Physics 110/111/114/115 Labs
Physics lab sessions consist of one two-hour period per week, with most experiments given two periods to complete. During the first period the experiment is set up, data is taken and some preliminary calculations are made. During the second period the calculations and error analysis are completed and conclusions are drawn. You are required to come prepared for the lab by having read and understood the experiment and any related material, and having completed any homework assigned.
All experimental work is done in the lab and recorded into a lab notebook called a logbook. The logbook is left in the lab at all times; no work in the logbook is permitted to be done outside the lab. Any materials (such as quizzes, formals, notes) from a previous physics lab course are not permitted in the lab. In addition to the work done in the lab, there are two formal reports assigned during the term that are to be completed at home.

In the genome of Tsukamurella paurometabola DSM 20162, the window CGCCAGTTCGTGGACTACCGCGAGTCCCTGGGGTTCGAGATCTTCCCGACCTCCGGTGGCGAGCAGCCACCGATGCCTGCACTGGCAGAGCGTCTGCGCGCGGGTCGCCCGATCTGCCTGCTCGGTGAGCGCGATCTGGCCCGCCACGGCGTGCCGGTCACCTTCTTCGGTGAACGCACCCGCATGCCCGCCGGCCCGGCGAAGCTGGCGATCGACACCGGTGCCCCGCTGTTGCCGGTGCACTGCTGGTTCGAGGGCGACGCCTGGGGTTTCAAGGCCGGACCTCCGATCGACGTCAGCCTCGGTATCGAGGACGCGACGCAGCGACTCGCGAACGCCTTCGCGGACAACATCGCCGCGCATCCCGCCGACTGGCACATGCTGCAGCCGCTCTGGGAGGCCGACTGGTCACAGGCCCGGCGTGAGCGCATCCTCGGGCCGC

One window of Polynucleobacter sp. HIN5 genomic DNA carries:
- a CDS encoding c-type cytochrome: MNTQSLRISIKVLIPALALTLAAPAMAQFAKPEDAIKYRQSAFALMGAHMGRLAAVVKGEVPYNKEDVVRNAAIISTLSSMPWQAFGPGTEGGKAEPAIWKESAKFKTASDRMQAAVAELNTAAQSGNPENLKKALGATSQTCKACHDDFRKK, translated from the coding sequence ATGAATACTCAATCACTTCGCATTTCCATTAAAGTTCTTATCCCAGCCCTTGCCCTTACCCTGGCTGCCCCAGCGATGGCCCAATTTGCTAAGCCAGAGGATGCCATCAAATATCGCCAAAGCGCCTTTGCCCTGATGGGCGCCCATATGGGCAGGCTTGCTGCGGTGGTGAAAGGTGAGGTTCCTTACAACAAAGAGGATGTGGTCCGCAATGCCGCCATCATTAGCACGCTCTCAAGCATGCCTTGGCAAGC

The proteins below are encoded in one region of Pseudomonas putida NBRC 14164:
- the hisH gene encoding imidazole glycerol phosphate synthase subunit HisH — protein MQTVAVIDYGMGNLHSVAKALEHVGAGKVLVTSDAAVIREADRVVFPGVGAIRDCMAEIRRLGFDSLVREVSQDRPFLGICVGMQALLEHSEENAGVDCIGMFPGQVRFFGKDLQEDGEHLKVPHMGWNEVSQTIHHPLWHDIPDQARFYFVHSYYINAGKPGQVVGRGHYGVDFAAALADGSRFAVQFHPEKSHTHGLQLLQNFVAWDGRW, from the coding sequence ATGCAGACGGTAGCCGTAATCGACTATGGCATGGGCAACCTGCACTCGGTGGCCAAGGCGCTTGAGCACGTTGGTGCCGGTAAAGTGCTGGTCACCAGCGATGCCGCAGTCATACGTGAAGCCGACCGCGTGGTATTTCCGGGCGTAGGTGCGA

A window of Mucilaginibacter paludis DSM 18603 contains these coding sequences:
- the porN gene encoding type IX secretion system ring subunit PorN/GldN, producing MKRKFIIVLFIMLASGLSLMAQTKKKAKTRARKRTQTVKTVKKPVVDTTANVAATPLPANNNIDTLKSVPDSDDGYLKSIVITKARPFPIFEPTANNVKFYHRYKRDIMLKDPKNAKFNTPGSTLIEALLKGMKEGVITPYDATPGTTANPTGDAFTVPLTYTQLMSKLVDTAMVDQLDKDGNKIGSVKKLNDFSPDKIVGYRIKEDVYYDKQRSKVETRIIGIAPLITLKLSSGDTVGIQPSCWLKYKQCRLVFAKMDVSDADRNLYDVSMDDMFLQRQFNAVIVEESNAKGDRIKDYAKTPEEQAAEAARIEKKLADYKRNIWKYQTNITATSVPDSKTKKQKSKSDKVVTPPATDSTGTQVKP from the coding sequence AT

The physics lab sets as its standard a research lab in industry or university. Students are expected to conduct themselves professionally. The grading of work is based on what is expected in scientific research.
First year physics labs provide enthusiastic students with several broad-ranging opportunities, such as:
In addressing these objectives, the physics lab is independent from the course. Although the experiments will roughly follow the material taught in the course, the theory and background of an experiment may not have been covered in the course. You are expected to learn material for the lab in addition to your course work. New material will be covered in the lab as well as in the classroom.
Fundamentally, you will find that the physics lab differs from biology and chemistry labs in that the physics lab does not provide detailed step-by-step procedures, but rather expects you to develop your own approach to experiments. The goal here is for you to learn an accepted approach to conducting experiments in general through the practice of conducting specific experiments.
You will, however, be constrained by Specifications in all the work that you present. Specifications for the publication of your work will be presented in class, in the Appendices, and in the Supplements section of the manual.